TOKYO (Reuters) - Sony Corp swung to a quarterly operating loss and reiterated a forecast for its first annual loss in 14 years, battered by a firmer yen and weaker demand while highlighting deepening woes at the electronics conglomerate.
The loss announcement was expected as Sony cut its annual outlook last week for the third time this business year and unveiled preliminary results for October-December.
Sony, which competes with Samsung Electronics Co Ltd in LCD TVs and with Canon Inc in digital cameras, is struggling as the global financial crisis grows into a broad recession and hits consumer demand for gadgets.
The Japanese maker of Bravia LCD TVs and Cyber-shot digital cameras reiterated its latest forecast of a record 260 billion yen ($2.9 billion) operating loss for the year ending March 31.
That would be a sharp reversal from a 475.3 billion yen profit in the previous year but in line with the consensus forecast for a 264 billion yen loss in a poll of 10 analysts by Reuters Estimates.
As inventories pile up and prices tumble, Sony is feeling the pinch of the downturn in every part of its operations, which range from semiconductors to movies and insurance.
Sony reported an operating loss of 17.96 billion yen for the three months to December, down from a 236.22 billion yen profit a year earlier and joining other technology heavyweights such as Samsung in posting a quarterly shortfall.
Net profit at Sony dived 95 percent to 10.4 billion yen on sales of 2.15 trillion yen, down about 25 percent.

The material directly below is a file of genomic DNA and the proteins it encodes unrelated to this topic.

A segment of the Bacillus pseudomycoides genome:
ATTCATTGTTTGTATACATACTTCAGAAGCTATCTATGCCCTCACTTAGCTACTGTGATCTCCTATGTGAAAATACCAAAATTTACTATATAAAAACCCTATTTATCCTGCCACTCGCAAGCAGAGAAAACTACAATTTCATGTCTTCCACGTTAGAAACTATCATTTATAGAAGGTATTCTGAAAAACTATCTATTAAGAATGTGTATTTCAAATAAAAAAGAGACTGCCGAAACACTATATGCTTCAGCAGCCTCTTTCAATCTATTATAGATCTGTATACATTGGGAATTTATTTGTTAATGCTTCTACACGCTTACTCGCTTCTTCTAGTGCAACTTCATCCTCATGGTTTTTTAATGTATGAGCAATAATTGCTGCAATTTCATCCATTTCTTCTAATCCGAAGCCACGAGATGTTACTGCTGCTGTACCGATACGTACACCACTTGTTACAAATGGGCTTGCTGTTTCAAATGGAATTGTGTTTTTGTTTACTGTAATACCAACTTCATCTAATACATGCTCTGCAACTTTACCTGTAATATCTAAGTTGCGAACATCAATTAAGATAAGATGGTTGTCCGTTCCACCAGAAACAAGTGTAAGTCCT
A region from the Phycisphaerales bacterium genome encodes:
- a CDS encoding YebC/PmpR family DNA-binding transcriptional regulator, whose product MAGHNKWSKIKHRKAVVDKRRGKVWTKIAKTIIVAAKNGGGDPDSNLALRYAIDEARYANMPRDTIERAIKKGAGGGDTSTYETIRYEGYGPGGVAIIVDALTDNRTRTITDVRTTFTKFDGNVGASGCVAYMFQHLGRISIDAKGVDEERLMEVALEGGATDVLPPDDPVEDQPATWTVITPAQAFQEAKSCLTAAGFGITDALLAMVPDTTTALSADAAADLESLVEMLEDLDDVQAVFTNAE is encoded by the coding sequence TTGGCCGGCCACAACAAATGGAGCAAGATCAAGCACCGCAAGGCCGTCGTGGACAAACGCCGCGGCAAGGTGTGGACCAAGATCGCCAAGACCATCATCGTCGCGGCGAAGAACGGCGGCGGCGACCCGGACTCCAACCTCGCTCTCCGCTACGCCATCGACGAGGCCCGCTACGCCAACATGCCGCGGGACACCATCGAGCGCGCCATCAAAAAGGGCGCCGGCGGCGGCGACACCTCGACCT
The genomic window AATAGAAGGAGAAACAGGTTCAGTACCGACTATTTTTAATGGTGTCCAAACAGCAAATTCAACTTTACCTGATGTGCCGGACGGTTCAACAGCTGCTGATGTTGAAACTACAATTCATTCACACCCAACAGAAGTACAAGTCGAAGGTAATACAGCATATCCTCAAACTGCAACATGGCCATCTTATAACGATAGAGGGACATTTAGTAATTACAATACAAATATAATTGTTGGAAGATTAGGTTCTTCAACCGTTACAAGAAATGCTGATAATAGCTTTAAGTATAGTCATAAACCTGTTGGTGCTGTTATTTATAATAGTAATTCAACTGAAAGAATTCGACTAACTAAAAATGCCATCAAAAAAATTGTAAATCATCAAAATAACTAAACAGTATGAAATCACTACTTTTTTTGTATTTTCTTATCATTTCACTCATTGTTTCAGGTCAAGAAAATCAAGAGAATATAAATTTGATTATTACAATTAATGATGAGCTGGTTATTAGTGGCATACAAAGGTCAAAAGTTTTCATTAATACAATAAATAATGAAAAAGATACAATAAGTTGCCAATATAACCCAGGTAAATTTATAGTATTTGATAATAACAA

Sony is a long way behind Apple Inc’s iPod portable media player in a music market it created three decades ago with its legendary Walkman.
The maker of PlayStation game machines is also struggling to compete with Nintendo Co Ltd in video games after a decade of dominance from the mid-1990s.
Sony sold 4.46 million PlayStation 3 consoles in the latest quarter, down from 4.9 million units a year earlier. Nintendo is set to announce its quarterly earnings results and game console sales at 0700 GMT.
To shore up its mainstay electronics operations, Sony is taking restructuring steps including cutting 16,000 jobs and closing five or six plants.
Chief Executive Howard Stringer, who took the helm at Sony in 2005, has been trying to break down walls separating its various business units under a slogan of “Sony United.”
His efforts had been seen as largely successful until the global downturn and the yen’s persistent strength started to weigh on Sony’s performance last year.
Ahead of the results, shares in Sony closed up 4 percent, outperforming the Tokyo market’s electrical machinery index, which rose 2.3 percent.
Reporting by Kiyoshi Takenaka; Editing by Anshuman Daga